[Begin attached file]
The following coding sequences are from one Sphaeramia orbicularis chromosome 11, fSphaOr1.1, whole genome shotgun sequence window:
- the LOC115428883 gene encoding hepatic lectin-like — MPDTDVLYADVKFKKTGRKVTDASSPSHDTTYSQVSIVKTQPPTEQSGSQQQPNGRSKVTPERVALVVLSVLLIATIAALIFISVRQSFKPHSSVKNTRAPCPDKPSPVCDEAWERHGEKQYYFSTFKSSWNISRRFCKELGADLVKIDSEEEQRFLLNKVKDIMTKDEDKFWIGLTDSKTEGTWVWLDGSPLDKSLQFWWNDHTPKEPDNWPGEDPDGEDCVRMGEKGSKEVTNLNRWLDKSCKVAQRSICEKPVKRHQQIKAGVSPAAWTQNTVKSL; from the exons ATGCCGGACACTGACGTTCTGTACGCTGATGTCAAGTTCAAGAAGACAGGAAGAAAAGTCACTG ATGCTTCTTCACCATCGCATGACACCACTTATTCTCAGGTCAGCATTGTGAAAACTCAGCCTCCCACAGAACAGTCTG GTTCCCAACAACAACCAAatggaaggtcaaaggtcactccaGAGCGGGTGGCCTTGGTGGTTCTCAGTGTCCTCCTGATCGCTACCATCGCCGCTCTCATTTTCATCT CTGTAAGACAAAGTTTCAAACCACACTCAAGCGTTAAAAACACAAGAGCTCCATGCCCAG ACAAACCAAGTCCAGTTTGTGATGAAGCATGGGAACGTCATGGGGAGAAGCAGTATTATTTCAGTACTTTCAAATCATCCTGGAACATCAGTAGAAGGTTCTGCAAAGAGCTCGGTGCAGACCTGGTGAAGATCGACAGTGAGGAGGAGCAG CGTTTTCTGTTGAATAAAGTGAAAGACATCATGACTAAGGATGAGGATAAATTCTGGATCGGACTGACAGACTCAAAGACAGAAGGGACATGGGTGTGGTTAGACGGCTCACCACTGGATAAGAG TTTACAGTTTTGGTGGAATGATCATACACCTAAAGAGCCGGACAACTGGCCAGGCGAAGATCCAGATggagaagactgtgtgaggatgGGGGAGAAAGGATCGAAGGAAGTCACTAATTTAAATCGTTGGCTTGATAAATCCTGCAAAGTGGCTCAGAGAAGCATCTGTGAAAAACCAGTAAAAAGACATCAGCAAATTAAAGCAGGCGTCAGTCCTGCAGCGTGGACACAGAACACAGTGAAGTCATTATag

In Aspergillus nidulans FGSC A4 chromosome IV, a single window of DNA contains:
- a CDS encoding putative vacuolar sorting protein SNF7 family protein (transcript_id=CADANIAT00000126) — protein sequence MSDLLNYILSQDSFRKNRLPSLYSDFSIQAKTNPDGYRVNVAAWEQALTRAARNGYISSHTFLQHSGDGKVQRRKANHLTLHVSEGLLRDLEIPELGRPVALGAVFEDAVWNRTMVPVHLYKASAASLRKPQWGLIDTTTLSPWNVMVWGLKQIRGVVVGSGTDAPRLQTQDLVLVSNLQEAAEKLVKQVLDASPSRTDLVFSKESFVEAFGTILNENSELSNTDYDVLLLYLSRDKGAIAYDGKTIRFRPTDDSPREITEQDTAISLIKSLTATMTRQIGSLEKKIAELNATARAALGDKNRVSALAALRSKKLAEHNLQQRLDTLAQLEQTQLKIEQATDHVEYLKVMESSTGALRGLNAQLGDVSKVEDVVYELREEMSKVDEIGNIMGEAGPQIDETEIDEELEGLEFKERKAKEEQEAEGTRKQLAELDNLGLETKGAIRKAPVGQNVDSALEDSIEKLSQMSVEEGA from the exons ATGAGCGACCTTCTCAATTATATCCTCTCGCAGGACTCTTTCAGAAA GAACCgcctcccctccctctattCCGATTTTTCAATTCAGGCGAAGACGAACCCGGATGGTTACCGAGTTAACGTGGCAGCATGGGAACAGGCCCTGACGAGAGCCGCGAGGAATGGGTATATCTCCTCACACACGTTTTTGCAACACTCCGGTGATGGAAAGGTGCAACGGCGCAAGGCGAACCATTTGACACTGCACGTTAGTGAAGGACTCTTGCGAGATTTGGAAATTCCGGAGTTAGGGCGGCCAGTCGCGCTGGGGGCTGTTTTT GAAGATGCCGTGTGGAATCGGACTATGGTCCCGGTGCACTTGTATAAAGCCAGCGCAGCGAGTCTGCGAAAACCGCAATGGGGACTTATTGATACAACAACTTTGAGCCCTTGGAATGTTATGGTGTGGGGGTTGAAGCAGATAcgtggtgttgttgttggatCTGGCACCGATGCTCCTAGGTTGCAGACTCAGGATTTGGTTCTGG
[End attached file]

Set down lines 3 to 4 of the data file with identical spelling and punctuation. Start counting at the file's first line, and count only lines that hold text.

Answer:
In Aspergillus nidulans FGSC A4 chromosome IV, a single window of DNA contains:
- a CDS encoding putative vacuolar sorting protein SNF7 family protein (transcript_id=CADANIAT00000126) — protein sequence MSDLLNYILSQDSFRKNRLPSLYSDFSIQAKTNPDGYRVNVAAWEQALTRAARNGYISSHTFLQHSGDGKVQRRKANHLTLHVSEGLLRDLEIPELGRPVALGAVFEDAVWNRTMVPVHLYKASAASLRKPQWGLIDTTTLSPWNVMVWGLKQIRGVVVGSGTDAPRLQTQDLVLVSNLQEAAEKLVKQVLDASPSRTDLVFSKESFVEAFGTILNENSELSNTDYDVLLLYLSRDKGAIAYDGKTIRFRPTDDSPREITEQDTAISLIKSLTATMTRQIGSLEKKIAELNATARAALGDKNRVSALAALRSKKLAEHNLQQRLDTLAQLEQTQLKIEQATDHVEYLKVMESSTGALRGLNAQLGDVSKVEDVVYELREEMSKVDEIGNIMGEAGPQIDETEIDEELEGLEFKERKAKEEQEAEGTRKQLAELDNLGLETKGAIRKAPVGQNVDSALEDSIEKLSQMSVEEGA from the exons ATGAGCGACCTTCTCAATTATATCCTCTCGCAGGACTCTTTCAGAAA GAACCgcctcccctccctctattCCGATTTTTCAATTCAGGCGAAGACGAACCCGGATGGTTACCGAGTTAACGTGGCAGCATGGGAACAGGCCCTGACGAGAGCCGCGAGGAATGGGTATATCTCCTCACACACGTTTTTGCAACACTCCGGTGATGGAAAGGTGCAACGGCGCAAGGCGAACCATTTGACACTGCACGTTAGTGAAGGACTCTTGCGAGATTTGGAAATTCCGGAGTTAGGGCGGCCAGTCGCGCTGGGGGCTGTTTTT GAAGATGCCGTGTGGAATCGGACTATGGTCCCGGTGCACTTGTATAAAGCCAGCGCAGCGAGTCTGCGAAAACCGCAATGGGGACTTATTGATACAACAACTTTGAGCCCTTGGAATGTTATGGTGTGGGGGTTGAAGCAGATAcgtggtgttgttgttggatCTGGCACCGATGCTCCTAGGTTGCAGACTCAGGATTTGGTTCTGG